The ninth-graders packed into Elkton High School's classroom A3 on a recent morning were restless as Nick Tsourounis, a University of Maryland School of Pharmacy doctoral student, stepped up to talk with them about addiction and stimulants, with particular attention to cocaine.
But soon, amid the fidgeting, hair-twisting and averted eyes, the students began to listen as Tsourounis, in khakis and a button-down shirt, described the clinical effects drug use has on the human body and on human behavior.
"We aren't here to tell these kids to say no to drugs," explained Tsourounis, one of 12 pharmacy graduate students speaking that day to nine classes as part of a weeklong drug and alcohol education program, offered through the University of Maryland School of Pharmacy's Student Committee On Drug Abuse Education. "We're here to tell them why to say no to drugs. There's a big difference."
And the lessons he was there to deliver - complete with charts, bullet points and photos - seemed to hit home.
"The more often a person uses, the risk that a person will become dependent increases," Tsourounis told the class. He rattled off statistics. "[Of] marijuana [users], 8 to 10 percent [will become addicted]. Alcohol, 10 to 15 percent," he said, then asked, "Can anyone guess the substance with the highest risk of addiction?"
Hands shot up.
"Cocaine," said one boy in unison with another.
"Fifty percent," answered Tsourounis.
"Tobacco," Tsourounis said. "Sixty percent."
Next door, in classroom A5, first-year doctor of pharmacy student Paul Ku asked the class, "Anyone want to look at the life of an addict?"
The approximately two dozen students gave varying responses, but they listened as Ku read down the list of clinical signs and symptoms - anxiety, depression, nasal perforations, seizures - followed by projected photos of the faces of addicts with increasing degrees of addiction.
Guest teachers such as Tsourounis and Ku address more than 3,000 students annually in the state through the pharmacy school's program.
A flat fee of $500 covers travel and printing costs. Topics include principles of drug addiction; cocaine and other stimulants; alcohol and depressant drugs; marijuana and psychedelic drugs; and hot topics OxyContin and dextromethorphin. The student committee also offers a one-night intergenerational program for students and their parents.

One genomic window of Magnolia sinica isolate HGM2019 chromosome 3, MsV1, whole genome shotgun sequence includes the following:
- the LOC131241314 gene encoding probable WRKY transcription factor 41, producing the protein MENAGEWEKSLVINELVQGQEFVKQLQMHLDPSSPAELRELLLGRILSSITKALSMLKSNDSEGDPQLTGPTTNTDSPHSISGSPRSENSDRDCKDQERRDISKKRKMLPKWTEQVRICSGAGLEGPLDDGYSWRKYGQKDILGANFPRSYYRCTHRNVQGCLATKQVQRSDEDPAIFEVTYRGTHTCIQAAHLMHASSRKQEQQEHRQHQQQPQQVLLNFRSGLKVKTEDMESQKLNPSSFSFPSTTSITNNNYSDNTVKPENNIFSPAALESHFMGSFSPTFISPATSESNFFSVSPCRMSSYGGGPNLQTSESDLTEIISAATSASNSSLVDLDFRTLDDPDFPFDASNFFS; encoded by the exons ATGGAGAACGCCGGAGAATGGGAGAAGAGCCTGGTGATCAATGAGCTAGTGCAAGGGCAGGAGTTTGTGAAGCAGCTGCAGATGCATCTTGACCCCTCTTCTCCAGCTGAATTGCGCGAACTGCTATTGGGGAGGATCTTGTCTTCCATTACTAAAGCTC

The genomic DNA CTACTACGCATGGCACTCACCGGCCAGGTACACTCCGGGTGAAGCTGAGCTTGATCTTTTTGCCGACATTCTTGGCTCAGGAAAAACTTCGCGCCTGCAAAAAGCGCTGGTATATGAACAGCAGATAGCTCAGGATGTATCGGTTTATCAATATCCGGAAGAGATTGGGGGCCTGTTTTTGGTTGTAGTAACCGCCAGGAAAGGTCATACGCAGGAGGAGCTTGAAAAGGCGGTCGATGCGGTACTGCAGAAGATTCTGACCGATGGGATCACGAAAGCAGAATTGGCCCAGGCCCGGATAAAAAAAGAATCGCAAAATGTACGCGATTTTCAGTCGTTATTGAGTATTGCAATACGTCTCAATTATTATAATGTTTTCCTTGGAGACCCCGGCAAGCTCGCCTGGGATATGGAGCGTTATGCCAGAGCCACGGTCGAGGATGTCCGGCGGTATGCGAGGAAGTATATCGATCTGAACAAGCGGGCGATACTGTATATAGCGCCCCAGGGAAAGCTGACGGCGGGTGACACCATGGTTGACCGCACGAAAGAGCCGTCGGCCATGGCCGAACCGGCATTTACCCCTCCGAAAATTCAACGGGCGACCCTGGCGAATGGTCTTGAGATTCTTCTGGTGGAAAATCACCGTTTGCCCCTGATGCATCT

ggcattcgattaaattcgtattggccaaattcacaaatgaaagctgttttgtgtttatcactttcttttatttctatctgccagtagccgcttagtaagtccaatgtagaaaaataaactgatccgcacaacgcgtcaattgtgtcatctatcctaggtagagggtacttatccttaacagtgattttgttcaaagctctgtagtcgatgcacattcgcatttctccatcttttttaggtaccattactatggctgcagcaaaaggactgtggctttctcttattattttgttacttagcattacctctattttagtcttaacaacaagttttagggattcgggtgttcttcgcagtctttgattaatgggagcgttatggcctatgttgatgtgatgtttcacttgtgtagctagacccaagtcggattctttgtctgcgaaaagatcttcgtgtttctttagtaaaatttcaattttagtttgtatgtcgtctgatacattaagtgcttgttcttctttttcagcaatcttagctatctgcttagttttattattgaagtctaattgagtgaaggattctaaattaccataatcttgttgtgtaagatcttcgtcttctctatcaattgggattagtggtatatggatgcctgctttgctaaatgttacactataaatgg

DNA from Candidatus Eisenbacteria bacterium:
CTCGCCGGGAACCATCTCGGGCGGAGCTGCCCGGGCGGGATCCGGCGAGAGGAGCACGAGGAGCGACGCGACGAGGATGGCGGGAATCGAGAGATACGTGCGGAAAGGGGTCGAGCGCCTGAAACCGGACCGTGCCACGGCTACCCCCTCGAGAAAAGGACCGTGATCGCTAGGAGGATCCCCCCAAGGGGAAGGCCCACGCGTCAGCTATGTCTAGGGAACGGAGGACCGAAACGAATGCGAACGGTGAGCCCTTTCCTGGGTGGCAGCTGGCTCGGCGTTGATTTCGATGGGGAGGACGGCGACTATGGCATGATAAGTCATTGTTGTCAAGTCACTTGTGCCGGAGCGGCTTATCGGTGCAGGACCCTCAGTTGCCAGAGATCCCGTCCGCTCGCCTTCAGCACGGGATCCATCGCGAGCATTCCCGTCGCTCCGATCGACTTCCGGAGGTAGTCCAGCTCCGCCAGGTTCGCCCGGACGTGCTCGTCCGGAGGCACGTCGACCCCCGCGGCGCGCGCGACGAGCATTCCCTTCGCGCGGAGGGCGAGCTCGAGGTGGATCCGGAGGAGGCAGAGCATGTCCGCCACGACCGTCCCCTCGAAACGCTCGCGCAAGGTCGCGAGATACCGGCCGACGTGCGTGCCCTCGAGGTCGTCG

Elkton High School is the only high school that takes part in the program, which mainly targets middle schools, "because by the time they get to high school it's generally too late," explained Tsourounis, who emphasized that students need the information as early as possible.
At Elkton, however, the drug education program is one of several units of study required for all freshmen as part of Cecil County's mandatory Freshman Seminar, a year-long curriculum of sessions meant to aid students in the transition from middle school to high school.
"We were looking for a program that would provide our students with an opportunity not only to know themselves better but also to make them more aware of the obstacles that may come their way and to make informed decisions. We believe this is a program that does that," said Karen Hammond, who oversees the school's Freshman Seminar.
Jeffrey Kang has taught the course for three years. During that time he, like the other doctor of pharmacy students, has been asked a broad range of questions, some of which he answers after consulting with colleagues or professors.
"Addressing the problem of drug addiction has to be a multidisciplinary approach. If the parents or siblings are not there, or if they are abusing drugs, it has to be another, neutral figure - a family member, friend, health care provider, anyone," said Kang. "And so, in addressing a kid's question, we have to attack it directly and give the most correct information."
First-year doctor of pharmacy student Dave Heirholzer agreed that realistic information is the key to reaching young people.
"It's clear that the `This is your brain on drugs' or simply `Drugs kill' statements don't work. Kids see people do illegal drugs, and those people aren't dropping dead," said Heirholzer. "We give them better quality information than they're going to get from their drug dealer. I tell them, `Look, whatever you know, we know more about it, and I want to tell you about it so you can make an educated decision.' And hopefully that will save them."
The students seem to appreciate the message. "Some teachers say, `Don't do drugs,' without ever explaining the dangers. But this was informative," said freshman Alexis Mpaka.
"It was awakening," said Amanda Koronik, also a freshman. "This is much more effective than the Heroin Alert program in middle school," she said. "It was cool that they aren't just standing there telling us not to do drugs. They are telling us what drugs will do to us if we choose to use them."